Instructions

1) In a large soup pot or Dutch oven, cook 1 pound of bacon. Remove to paper-towel covered dish and pat off excess fat. Leave bacon fat in the pot. Depending on how much bacon fat there is in the pot, you might need to remove some or add some (either bacon fat or olive oil) to make sure you have about 2 Tbsp. oil/fat in the pot.

2) Bring your fat/oil to medium heat and sauté your diced onion, jalapenos, and (optional) habaneros for about 5 minutes. Add your minced garlic and cook for 1 more minute.

3) Add your chicken pieces to the pot and season everything with some salt and pepper. If necessary, add 1 Tbsp. of extra bacon fat/oil to prevent sticking and burning. 

4) Add chili powder, cumin, oregano, red pepper flakes, paprika, and cayenne pepper. Toss chicken/veggies and seasonings together and mix it very well and cook until the chicken is lightly brown on all sides (approx. 10-15 minutes).

5) Add in the diced tomatoes, 2 cups of chicken broth, corn, and cannelloni/navy beans and bring the soup to a boil. Once boiling, lower the temperature and allow it to simmer, covered, for 30 minutes. Stir occasionally.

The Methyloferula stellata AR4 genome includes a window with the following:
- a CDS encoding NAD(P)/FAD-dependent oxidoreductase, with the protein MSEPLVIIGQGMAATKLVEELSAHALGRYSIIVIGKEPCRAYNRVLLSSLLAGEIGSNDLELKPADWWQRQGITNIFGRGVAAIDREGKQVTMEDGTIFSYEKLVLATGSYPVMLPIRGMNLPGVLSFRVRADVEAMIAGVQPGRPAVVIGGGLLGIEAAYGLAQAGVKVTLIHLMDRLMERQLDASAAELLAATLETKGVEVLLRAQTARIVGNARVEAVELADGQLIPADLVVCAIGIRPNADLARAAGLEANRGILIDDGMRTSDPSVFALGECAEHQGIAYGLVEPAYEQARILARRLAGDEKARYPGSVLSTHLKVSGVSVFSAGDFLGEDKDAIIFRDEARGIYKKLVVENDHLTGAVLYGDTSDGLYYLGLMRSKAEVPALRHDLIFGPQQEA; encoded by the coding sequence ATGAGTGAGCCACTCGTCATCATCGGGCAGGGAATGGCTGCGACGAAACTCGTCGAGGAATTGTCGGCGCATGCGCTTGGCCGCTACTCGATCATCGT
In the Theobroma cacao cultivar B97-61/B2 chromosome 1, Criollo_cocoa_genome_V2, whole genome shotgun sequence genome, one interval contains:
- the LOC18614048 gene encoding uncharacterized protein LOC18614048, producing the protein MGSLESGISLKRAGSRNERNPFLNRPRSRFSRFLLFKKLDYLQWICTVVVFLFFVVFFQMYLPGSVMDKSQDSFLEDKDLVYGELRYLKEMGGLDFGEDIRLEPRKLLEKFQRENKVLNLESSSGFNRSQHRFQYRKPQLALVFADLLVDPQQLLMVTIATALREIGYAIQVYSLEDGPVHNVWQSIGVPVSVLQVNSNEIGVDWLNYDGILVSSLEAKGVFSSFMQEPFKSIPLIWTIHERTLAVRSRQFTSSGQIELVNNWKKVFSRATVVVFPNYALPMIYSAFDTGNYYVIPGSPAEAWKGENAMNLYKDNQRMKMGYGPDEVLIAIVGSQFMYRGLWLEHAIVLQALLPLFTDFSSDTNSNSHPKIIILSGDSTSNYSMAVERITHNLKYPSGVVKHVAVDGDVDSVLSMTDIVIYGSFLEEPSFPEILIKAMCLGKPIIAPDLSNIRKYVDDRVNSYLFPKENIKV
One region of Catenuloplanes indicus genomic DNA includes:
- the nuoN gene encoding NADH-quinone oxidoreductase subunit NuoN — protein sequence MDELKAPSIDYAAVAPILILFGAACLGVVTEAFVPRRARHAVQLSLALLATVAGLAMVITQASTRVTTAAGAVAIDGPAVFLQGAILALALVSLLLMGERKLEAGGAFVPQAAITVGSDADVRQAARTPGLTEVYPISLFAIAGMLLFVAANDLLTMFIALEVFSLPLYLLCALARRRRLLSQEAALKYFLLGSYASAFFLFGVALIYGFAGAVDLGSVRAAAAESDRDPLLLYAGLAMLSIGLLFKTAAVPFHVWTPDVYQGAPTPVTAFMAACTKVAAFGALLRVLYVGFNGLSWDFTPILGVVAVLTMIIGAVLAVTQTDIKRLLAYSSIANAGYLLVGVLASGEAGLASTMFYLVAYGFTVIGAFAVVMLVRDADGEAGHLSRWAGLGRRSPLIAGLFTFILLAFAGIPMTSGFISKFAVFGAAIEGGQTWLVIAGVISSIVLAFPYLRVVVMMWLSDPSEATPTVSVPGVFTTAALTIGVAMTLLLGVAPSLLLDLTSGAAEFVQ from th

6) Remove the lid and check out your chicken chili. If you want a thicker chili, leave it as it is. If you like a thinner-broth chili (or you want your chili to last longer), add 1 – 2 cups of extra chicken broth. If you add more broth, wait a few minutes to allow your chili to heat up again before adding the cream cheese (next step).

7) Stir in the cream cheese and mix it constantly until the cream cheese is completely melted into the chili. Adding dairy products to hot soups can result in curdling, but I have found that if you add the cream cheese and stir constantly at the same time, you can prevent curdling (making sure your soup is a low temp during the simmering part helps, too).